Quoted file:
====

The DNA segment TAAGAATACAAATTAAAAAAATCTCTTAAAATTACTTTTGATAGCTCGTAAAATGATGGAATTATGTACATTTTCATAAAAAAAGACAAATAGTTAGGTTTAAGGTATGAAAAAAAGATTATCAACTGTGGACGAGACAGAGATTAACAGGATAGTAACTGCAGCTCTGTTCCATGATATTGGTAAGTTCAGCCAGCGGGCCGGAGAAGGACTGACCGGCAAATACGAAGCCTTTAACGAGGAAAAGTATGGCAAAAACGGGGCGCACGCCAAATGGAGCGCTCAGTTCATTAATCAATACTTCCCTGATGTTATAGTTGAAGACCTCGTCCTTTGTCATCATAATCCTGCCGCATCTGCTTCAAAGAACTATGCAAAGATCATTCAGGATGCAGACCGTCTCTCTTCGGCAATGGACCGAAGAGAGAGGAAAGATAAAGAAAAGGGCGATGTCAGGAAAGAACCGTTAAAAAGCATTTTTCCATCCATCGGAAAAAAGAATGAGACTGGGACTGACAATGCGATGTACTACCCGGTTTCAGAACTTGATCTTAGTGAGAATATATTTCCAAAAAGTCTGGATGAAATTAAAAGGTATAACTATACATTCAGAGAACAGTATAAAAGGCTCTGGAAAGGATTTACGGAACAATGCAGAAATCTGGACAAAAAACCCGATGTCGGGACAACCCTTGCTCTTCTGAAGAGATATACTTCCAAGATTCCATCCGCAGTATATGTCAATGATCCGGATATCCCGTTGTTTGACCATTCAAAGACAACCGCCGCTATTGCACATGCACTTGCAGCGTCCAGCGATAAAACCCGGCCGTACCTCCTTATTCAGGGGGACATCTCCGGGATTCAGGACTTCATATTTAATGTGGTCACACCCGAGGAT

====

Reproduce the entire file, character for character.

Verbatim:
The DNA segment TAAGAATACAAATTAAAAAAATCTCTTAAAATTACTTTTGATAGCTCGTAAAATGATGGAATTATGTACATTTTCATAAAAAAAGACAAATAGTTAGGTTTAAGGTATGAAAAAAAGATTATCAACTGTGGACGAGACAGAGATTAACAGGATAGTAACTGCAGCTCTGTTCCATGATATTGGTAAGTTCAGCCAGCGGGCCGGAGAAGGACTGACCGGCAAATACGAAGCCTTTAACGAGGAAAAGTATGGCAAAAACGGGGCGCACGCCAAATGGAGCGCTCAGTTCATTAATCAATACTTCCCTGATGTTATAGTTGAAGACCTCGTCCTTTGTCATCATAATCCTGCCGCATCTGCTTCAAAGAACTATGCAAAGATCATTCAGGATGCAGACCGTCTCTCTTCGGCAATGGACCGAAGAGAGAGGAAAGATAAAGAAAAGGGCGATGTCAGGAAAGAACCGTTAAAAAGCATTTTTCCATCCATCGGAAAAAAGAATGAGACTGGGACTGACAATGCGATGTACTACCCGGTTTCAGAACTTGATCTTAGTGAGAATATATTTCCAAAAAGTCTGGATGAAATTAAAAGGTATAACTATACATTCAGAGAACAGTATAAAAGGCTCTGGAAAGGATTTACGGAACAATGCAGAAATCTGGACAAAAAACCCGATGTCGGGACAACCCTTGCTCTTCTGAAGAGATATACTTCCAAGATTCCATCCGCAGTATATGTCAATGATCCGGATATCCCGTTGTTTGACCATTCAAAGACAACCGCCGCTATTGCACATGCACTTGCAGCGTCCAGCGATAAAACCCGGCCGTACCTCCTTATTCAGGGGGACATCTCCGGGATTCAGGACTTCATATTTAATGTGGTCACACCCGAGGAT